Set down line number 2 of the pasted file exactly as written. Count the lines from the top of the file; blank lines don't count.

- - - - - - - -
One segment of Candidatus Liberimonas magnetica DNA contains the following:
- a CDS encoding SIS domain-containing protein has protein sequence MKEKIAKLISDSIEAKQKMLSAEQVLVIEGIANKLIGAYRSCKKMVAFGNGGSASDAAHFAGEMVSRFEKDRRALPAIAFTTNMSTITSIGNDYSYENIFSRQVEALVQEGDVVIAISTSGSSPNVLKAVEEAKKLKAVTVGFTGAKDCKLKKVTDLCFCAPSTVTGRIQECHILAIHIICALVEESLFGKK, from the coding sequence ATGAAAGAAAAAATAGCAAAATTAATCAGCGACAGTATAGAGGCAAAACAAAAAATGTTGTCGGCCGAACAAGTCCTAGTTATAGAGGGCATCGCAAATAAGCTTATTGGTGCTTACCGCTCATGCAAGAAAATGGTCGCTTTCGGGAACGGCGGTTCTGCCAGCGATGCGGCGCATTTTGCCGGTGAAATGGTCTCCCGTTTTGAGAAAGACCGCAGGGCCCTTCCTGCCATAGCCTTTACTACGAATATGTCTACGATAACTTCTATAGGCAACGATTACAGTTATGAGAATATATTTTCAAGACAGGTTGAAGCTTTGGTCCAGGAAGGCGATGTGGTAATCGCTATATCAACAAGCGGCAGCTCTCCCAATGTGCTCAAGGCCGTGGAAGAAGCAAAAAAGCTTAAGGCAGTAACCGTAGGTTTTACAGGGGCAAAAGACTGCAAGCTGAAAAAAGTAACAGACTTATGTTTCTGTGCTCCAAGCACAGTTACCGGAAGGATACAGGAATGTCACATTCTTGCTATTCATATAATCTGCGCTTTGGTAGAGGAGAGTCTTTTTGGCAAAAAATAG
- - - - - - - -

- a CDS encoding SIS domain-containing protein has protein sequence MKEKIAKLISDSIEAKQKMLSAEQVLVIEGIANKLIGAYRSCKKMVAFGNGGSASDAAHFAGEMVSRFEKDRRALPAIAFTTNMSTITSIGNDYSYENIFSRQVEALVQEGDVVIAISTSGSSPNVLKAVEEAKKLKAVTVGFTGAKDCKLKKVTDLCFCAPSTVTGRIQECHILAIHIICALVEESLFGKK, from the coding sequence ATGAAAGAAAAAATAGCAAAATTAATCAGCGACAGTATAGAGGCAAAACAAAAAATGTTGTCGGCCGAACAAGTCCTAGTTATAGAGGGCATCGCAAATAAGCTTATTGGTGCTTACCGCTCATGCAAGAAAATGGTCGCTTTCGGGAACGGCGGTTCTGCCAGCGATGCGGCGCATTTTGCCGGTGAAATGGTCTCCCGTTTTGAGAAAGACCGCAGGGCCCTTCCTGCCATAGCCTTTACTACGAATATGTCTACGATAACTTCTATAGGCAACGATTACAGTTATGAGAATATATTTTCAAGACAGGTTGAAGCTTTGGTCCAGGAAGGCGATGTGGTAATCGCTATATCAACAAGCGGCAGCTCTCCCAATGTGCTCAAGGCCGTGGAAGAAGCAAAAAAGCTTAAGGCAGTAACCGTAGGTTTTACAGGGGCAAAAGACTGCAAGCTGAAAAAAGTAACAGACTTATGTTTCTGTGCTCCAAGCACAGTTACCGGAAGGATACAGGAATGTCACATTCTTGCTATTCATATAATCTGCGCTTTGGTAGAGGAGAGTCTTTTTGGCAAAAAATAG